More perilously, the U.S. supreme court is poised to deliver its ruling any day in Janus v AFSCME, one of the most important trade union cases in recent times. If the five conservative justices on the highest court vote in favor of the anti-union plaintiff, as many expect, they would deal a severe blow to organized labor by giving employees the right to opt-out of paying their share of the costs of collective bargaining even though they benefit from negotiated higher wages and improved conditions.
That in turn would give the green light to conservative groups like SPN to step up their efforts to encourage mass resignations of union members. As a clear statement of intent, SPN invited Mark Janus, a child support worker in Illinois who is the named plaintiff at the center of the supreme court case, to speak at its annual meeting in San Antonio, Texas, last August.
Carrie Conko, SPN’s vice president of communications, said that “workers should be able to decide for themselves if payment of union dues and fees is a good use of their hard-earned money or if their money is better spent elsewhere.” SPN’s aim was not political, rather it was “simply about protecting free speech.”
Public-sector unions had created a problem for themselves, Conko said, by leaving some workers to feel they were being used. The Janus case might actually help government unions improve their standing with members as “they will need to prove their worth by providing better representation to earn the voluntary dues.”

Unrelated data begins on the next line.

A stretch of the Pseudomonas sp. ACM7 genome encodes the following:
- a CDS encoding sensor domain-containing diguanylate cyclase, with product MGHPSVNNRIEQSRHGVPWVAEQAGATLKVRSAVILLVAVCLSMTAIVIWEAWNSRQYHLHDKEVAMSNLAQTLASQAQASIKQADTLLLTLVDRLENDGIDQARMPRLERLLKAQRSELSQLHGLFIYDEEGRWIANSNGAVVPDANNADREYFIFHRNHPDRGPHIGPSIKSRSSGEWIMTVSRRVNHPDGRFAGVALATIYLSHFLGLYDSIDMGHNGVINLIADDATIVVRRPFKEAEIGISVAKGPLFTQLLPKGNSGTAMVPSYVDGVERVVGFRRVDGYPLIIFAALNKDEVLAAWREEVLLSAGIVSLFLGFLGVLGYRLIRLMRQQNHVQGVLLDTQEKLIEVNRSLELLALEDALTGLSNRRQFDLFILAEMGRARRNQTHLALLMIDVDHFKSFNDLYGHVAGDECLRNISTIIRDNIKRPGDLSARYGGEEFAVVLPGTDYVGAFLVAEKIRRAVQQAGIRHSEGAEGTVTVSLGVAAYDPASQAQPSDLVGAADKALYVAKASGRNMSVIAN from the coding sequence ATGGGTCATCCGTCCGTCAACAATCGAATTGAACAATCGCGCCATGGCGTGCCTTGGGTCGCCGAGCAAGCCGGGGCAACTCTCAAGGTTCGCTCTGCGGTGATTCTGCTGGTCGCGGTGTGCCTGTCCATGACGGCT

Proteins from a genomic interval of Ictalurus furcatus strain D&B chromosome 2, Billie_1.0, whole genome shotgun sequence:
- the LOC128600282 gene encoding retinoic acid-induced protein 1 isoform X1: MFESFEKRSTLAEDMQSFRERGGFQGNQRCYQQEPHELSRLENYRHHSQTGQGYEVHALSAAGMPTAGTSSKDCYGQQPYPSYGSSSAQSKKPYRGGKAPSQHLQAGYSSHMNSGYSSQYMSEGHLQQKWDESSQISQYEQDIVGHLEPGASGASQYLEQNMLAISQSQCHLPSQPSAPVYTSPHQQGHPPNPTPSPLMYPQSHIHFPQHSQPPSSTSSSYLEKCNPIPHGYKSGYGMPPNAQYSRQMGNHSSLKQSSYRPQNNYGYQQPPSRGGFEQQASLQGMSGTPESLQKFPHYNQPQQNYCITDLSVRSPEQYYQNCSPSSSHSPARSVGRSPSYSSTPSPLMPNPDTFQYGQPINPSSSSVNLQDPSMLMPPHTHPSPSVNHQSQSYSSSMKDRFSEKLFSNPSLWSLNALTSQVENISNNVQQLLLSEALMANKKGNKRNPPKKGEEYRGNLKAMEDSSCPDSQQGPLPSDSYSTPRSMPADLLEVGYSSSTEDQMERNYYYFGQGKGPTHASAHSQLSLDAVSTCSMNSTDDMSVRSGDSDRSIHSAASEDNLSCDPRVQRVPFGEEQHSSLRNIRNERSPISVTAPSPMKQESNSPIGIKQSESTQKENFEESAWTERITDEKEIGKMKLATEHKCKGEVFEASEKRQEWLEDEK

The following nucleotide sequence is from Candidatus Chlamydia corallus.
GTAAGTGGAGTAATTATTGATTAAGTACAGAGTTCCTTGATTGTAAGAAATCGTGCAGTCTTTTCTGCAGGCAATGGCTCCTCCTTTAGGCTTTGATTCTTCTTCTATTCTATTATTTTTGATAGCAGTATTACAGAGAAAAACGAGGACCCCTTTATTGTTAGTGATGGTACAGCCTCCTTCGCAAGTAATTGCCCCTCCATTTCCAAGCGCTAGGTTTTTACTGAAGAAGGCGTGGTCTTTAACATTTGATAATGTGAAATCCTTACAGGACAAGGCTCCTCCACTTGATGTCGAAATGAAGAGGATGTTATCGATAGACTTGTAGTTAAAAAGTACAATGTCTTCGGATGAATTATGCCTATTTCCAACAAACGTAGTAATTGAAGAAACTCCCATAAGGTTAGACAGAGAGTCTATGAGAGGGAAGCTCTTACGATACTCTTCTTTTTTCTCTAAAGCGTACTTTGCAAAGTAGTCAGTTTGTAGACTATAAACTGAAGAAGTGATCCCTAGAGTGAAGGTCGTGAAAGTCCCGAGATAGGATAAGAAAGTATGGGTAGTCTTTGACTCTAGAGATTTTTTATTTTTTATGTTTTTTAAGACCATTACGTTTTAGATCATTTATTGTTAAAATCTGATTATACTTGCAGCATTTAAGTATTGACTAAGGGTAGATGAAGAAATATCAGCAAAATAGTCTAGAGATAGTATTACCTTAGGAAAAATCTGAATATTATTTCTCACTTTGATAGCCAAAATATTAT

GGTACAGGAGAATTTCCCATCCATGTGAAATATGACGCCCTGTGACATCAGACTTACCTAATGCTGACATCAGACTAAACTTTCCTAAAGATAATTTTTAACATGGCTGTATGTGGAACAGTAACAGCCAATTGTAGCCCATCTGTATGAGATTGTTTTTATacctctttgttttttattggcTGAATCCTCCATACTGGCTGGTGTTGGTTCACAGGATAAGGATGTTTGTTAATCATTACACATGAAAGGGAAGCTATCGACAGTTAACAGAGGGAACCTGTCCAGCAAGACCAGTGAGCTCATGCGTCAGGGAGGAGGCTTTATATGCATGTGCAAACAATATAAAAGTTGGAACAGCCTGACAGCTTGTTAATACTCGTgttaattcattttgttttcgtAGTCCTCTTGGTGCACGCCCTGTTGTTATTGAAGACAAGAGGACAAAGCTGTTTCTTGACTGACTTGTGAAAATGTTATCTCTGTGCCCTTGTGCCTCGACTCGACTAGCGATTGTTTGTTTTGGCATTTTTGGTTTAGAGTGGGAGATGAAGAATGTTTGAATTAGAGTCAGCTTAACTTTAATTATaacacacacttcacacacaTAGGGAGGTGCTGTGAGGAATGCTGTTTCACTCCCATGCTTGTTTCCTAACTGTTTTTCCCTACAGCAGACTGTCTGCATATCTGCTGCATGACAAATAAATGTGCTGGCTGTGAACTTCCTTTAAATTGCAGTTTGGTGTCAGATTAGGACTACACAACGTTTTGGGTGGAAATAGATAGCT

Randi Weingarten, president of the American Federation of Teachers, said the Guardian documents revealed the extent of secret planning by rightwing groups in advance of the supreme court’s Janus ruling. “These documents make clear that Janus v AFSCME is not a case brought by individuals trying to have a voice, it’s a case brought by wealthy forces to eliminate worker voice and power.”
She added that rightwing billionaires such as the Kochs “know working families only have power through their unity as a union, and they will stop at nothing to destroy that. But we have seen unprecedented support for our unions and the opportunities they enable for a better life – when the Janus decision day comes, we will stand united, ready to act and fight back against the forces that want to silence workers.”
One of the SPN thinktanks, the Freedom Foundation in Olympia, Washington state, has already begun campaigning and fundraising on the back of a Janus ruling that goes against the unions. It has been mailing out to supporters in which it says “we are gearing up in a major way to launch an extensive education and activation campaign to take full advantage of a favorable ruling in this historic case.”
The foundation goes on to say: “The consequences of a favorable ruling are huge. Imagine tens, even hundreds, of millions of dollars currently used to push damaging leftwing causes and candidates … vanishing.”
In 2016 the Freedom Foundation ran a brazen campaign in Washington and Oregon in which it went knocking on the doors of more than 10,000 childcare and home care workers telling them that under a previous U.S. supreme court ruling they could opt out of paying union dues. In the document obtained by the Guardian, SPN boasts that the foundation’s operation cost the Service Employees International Union (SEIU) in those states $8.8m in lost dues and legal fees.